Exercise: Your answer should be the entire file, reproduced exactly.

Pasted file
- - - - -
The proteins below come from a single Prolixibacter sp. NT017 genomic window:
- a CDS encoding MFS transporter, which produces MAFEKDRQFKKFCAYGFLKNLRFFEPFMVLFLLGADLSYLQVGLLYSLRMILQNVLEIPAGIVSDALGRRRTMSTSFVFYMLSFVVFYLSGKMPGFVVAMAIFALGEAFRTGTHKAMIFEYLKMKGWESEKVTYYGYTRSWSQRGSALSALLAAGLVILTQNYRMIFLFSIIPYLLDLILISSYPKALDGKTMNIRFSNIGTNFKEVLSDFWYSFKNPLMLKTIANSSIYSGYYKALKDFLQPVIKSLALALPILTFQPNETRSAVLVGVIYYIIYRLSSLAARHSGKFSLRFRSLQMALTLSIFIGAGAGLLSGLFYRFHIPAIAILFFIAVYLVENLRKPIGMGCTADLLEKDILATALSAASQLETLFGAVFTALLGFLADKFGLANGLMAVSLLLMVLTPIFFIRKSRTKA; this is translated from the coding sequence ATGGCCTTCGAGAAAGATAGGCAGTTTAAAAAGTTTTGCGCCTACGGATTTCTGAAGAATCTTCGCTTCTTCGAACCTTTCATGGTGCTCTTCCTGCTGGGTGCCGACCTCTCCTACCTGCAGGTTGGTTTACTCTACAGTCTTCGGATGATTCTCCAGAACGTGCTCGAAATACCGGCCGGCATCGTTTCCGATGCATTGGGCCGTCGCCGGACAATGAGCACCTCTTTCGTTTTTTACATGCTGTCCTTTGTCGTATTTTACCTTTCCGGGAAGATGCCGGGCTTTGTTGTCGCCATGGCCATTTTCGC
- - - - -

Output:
The proteins below come from a single Prolixibacter sp. NT017 genomic window:
- a CDS encoding MFS transporter, which produces MAFEKDRQFKKFCAYGFLKNLRFFEPFMVLFLLGADLSYLQVGLLYSLRMILQNVLEIPAGIVSDALGRRRTMSTSFVFYMLSFVVFYLSGKMPGFVVAMAIFALGEAFRTGTHKAMIFEYLKMKGWESEKVTYYGYTRSWSQRGSALSALLAAGLVILTQNYRMIFLFSIIPYLLDLILISSYPKALDGKTMNIRFSNIGTNFKEVLSDFWYSFKNPLMLKTIANSSIYSGYYKALKDFLQPVIKSLALALPILTFQPNETRSAVLVGVIYYIIYRLSSLAARHSGKFSLRFRSLQMALTLSIFIGAGAGLLSGLFYRFHIPAIAILFFIAVYLVENLRKPIGMGCTADLLEKDILATALSAASQLETLFGAVFTALLGFLADKFGLANGLMAVSLLLMVLTPIFFIRKSRTKA; this is translated from the coding sequence ATGGCCTTCGAGAAAGATAGGCAGTTTAAAAAGTTTTGCGCCTACGGATTTCTGAAGAATCTTCGCTTCTTCGAACCTTTCATGGTGCTCTTCCTGCTGGGTGCCGACCTCTCCTACCTGCAGGTTGGTTTACTCTACAGTCTTCGGATGATTCTCCAGAACGTGCTCGAAATACCGGCCGGCATCGTTTCCGATGCATTGGGCCGTCGCCGGACAATGAGCACCTCTTTCGTTTTTTACATGCTGTCCTTTGTCGTATTTTACCTTTCCGGGAAGATGCCGGGCTTTGTTGTCGCCATGGCCATTTTCGC